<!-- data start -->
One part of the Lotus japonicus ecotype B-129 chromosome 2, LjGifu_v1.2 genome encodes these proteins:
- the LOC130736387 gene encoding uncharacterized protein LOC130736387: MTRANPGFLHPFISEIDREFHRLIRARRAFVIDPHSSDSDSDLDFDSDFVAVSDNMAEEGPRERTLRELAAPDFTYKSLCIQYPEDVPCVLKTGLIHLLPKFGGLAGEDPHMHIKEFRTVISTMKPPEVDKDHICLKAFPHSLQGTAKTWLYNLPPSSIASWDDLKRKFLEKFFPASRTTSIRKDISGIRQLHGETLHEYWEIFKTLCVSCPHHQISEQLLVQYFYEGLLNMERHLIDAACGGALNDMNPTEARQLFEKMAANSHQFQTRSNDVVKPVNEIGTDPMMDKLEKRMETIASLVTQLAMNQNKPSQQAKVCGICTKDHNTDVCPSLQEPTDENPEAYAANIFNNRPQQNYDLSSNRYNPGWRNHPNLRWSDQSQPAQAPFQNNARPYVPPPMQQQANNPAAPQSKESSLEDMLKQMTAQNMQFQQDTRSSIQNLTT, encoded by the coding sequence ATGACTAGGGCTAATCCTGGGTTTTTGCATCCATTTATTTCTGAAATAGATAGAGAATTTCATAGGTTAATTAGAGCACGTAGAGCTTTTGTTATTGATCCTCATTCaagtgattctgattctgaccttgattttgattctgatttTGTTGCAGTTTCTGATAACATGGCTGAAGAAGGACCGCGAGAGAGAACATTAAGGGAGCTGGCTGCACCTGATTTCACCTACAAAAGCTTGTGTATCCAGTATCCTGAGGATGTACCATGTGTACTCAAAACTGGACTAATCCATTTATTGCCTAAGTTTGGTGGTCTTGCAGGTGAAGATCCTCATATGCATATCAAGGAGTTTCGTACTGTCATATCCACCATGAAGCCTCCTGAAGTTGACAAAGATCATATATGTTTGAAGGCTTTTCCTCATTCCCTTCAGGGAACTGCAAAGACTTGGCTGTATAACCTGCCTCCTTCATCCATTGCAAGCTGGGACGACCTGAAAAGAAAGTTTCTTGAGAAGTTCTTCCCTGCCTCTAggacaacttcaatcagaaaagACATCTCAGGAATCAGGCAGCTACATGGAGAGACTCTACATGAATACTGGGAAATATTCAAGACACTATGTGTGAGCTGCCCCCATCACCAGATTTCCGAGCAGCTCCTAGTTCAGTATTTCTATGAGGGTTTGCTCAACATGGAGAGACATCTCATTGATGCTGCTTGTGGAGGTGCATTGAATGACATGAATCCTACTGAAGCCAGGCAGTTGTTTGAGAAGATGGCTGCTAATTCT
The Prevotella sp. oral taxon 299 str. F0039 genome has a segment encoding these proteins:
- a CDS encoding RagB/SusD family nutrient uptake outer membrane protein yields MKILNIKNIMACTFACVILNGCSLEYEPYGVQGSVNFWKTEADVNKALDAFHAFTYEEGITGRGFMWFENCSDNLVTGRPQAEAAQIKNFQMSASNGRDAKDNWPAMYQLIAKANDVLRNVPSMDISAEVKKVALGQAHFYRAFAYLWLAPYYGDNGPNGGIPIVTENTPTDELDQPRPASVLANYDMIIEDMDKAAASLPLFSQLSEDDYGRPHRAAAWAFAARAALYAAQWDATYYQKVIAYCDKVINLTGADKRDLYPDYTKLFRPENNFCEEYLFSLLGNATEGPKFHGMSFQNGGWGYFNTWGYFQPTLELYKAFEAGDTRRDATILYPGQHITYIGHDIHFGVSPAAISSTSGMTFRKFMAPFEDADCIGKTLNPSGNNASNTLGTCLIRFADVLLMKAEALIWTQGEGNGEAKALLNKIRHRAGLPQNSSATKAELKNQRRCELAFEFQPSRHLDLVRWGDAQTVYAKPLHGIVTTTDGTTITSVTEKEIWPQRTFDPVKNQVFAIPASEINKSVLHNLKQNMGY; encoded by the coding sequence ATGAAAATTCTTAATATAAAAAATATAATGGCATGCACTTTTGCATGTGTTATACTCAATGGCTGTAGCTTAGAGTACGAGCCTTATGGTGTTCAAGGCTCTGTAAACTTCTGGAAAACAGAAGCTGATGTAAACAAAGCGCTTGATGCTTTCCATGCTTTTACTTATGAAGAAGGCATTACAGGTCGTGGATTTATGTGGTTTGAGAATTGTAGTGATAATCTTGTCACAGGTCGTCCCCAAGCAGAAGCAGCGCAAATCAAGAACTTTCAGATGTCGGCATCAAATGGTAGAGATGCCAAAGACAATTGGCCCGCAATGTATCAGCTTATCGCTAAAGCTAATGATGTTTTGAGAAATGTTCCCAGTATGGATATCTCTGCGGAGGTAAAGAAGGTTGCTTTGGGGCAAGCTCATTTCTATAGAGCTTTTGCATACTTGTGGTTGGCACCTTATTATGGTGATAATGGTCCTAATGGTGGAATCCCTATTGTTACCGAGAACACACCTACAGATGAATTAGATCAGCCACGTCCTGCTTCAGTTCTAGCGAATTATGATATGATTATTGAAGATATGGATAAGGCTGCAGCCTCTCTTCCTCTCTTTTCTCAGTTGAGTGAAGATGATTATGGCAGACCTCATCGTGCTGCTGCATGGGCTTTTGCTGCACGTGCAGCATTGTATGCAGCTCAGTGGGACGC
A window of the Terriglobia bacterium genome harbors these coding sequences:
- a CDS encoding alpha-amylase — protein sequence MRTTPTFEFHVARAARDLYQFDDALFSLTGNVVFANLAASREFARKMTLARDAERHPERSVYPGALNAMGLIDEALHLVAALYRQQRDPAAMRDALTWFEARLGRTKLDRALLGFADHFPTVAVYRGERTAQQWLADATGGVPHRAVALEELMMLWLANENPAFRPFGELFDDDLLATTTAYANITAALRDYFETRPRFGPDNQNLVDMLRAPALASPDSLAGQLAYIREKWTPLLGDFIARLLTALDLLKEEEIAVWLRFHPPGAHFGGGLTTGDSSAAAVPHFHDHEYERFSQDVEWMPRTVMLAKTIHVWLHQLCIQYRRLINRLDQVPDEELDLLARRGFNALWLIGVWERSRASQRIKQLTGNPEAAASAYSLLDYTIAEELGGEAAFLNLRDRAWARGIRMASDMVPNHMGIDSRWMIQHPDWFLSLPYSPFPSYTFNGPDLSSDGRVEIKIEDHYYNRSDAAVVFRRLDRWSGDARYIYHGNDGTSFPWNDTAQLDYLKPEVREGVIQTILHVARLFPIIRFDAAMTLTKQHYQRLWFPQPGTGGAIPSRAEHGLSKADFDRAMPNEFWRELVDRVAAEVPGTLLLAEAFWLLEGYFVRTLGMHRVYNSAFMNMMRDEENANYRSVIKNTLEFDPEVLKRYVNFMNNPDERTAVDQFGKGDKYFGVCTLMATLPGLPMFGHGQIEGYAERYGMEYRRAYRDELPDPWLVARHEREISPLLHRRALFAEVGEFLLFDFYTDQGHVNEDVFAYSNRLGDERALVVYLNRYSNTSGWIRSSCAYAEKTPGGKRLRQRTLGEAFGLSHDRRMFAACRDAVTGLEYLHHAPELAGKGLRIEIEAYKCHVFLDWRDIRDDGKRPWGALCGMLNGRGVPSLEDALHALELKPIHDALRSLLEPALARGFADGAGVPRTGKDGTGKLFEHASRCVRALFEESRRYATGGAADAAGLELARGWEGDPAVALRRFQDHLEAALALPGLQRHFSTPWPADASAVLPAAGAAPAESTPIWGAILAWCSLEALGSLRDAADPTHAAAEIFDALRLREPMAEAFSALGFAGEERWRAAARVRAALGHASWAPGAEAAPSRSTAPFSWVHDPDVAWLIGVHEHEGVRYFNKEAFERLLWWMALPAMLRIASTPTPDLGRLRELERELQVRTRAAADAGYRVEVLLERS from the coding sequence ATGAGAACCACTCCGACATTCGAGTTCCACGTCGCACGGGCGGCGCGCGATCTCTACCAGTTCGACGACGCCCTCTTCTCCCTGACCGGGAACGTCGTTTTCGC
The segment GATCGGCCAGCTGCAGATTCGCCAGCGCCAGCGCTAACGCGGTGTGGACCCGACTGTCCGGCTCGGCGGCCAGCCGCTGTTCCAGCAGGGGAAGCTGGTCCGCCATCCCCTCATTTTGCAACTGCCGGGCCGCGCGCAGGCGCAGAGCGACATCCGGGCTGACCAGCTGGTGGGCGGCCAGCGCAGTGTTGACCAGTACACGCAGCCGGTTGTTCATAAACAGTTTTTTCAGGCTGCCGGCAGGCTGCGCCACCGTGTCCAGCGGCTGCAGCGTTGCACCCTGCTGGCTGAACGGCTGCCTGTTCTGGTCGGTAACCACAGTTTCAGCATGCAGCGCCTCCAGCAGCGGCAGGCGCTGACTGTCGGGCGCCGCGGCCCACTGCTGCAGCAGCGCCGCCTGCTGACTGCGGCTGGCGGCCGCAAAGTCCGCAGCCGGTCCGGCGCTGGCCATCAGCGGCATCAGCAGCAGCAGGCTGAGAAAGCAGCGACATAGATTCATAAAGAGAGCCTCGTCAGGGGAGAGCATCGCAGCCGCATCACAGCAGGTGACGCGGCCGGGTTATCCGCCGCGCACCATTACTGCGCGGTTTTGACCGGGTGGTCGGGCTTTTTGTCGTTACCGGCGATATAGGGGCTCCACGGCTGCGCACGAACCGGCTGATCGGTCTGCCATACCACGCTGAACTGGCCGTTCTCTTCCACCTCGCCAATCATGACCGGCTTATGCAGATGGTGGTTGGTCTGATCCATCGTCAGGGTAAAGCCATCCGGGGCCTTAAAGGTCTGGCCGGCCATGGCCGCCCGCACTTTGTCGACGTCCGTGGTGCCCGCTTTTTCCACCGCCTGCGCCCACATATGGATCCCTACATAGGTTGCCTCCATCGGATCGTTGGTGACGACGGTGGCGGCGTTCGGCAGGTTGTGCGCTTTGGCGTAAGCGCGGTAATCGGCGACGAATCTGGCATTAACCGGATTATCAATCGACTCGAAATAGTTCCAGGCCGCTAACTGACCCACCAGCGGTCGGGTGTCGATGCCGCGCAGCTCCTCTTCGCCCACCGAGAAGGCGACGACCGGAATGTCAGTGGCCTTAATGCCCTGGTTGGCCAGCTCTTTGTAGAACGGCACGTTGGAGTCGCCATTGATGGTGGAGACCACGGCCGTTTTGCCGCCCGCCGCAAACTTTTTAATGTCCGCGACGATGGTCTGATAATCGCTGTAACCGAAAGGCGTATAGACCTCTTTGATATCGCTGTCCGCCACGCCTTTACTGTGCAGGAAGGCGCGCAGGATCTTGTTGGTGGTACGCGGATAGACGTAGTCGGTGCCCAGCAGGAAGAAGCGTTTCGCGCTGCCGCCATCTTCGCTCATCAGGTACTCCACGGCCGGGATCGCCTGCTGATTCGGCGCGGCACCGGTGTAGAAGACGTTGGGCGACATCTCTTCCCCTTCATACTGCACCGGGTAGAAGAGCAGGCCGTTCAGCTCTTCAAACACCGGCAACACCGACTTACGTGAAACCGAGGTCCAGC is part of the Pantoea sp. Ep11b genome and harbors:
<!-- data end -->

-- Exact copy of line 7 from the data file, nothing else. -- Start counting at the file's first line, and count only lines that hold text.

The segment GATCGGCCAGCTGCAGATTCGCCAGCGCCAGCGCTAACGCGGTGTGGACCCGACTGTCCGGCTCGGCGGCCAGCCGCTGTTCCAGCAGGGGAAGCTGGTCCGCCATCCCCTCATTTTGCAACTGCCGGGCCGCGCGCAGGCGCAGAGCGACATCCGGGCTGACCAGCTGGTGGGCGGCCAGCGCAGTGTTGACCAGTACACGCAGCCGGTTGTTCATAAACAGTTTTTTCAGGCTGCCGGCAGGCTGCGCCACCGTGTCCAGCGGCTGCAGCGTTGCACCCTGCTGGCTGAACGGCTGCCTGTTCTGGTCGGTAACCACAGTTTCAGCATGCAGCGCCTCCAGCAGCGGCAGGCGCTGACTGTCGGGCGCCGCGGCCCACTGCTGCAGCAGCGCCGCCTGCTGACTGCGGCTGGCGGCCGCAAAGTCCGCAGCCGGTCCGGCGCTGGCCATCAGCGGCATCAGCAGCAGCAGGCTGAGAAAGCAGCGACATAGATTCATAAAGAGAGCCTCGTCAGGGGAGAGCATCGCAGCCGCATCACAGCAGGTGACGCGGCCGGGTTATCCGCCGCGCACCATTACTGCGCGGTTTTGACCGGGTGGTCGGGCTTTTTGTCGTTACCGGCGATATAGGGGCTCCACGGCTGCGCACGAACCGGCTGATCGGTCTGCCATACCACGCTGAACTGGCCGTTCTCTTCCACCTCGCCAATCATGACCGGCTTATGCAGATGGTGGTTGGTCTGATCCATCGTCAGGGTAAAGCCATCCGGGGCCTTAAAGGTCTGGCCGGCCATGGCCGCCCGCACTTTGTCGACGTCCGTGGTGCCCGCTTTTTCCACCGCCTGCGCCCACATATGGATCCCTACATAGGTTGCCTCCATCGGATCGTTGGTGACGACGGTGGCGGCGTTCGGCAGGTTGTGCGCTTTGGCGTAAGCGCGGTAATCGGCGACGAATCTGGCATTAACCGGATTATCAATCGACTCGAAATAGTTCCAGGCCGCTAACTGACCCACCAGCGGTCGGGTGTCGATGCCGCGCAGCTCCTCTTCGCCCACCGAGAAGGCGACGACCGGAATGTCAGTGGCCTTAATGCCCTGGTTGGCCAGCTCTTTGTAGAACGGCACGTTGGAGTCGCCATTGATGGTGGAGACCACGGCCGTTTTGCCGCCCGCCGCAAACTTTTTAATGTCCGCGACGATGGTCTGATAATCGCTGTAACCGAAAGGCGTATAGACCTCTTTGATATCGCTGTCCGCCACGCCTTTACTGTGCAGGAAGGCGCGCAGGATCTTGTTGGTGGTACGCGGATAGACGTAGTCGGTGCCCAGCAGGAAGAAGCGTTTCGCGCTGCCGCCATCTTCGCTCATCAGGTACTCCACGGCCGGGATCGCCTGCTGATTCGGCGCGGCACCGGTGTAGAAGACGTTGGGCGACATCTCTTCCCCTTCATACTGCACCGGGTAGAAGAGCAGGCCGTTCAGCTCTTCAAACACCGGCAACACCGACTTACGTGAAACCGAGGTCCAGC is part of the Pantoea sp. Ep11b genome and harbors: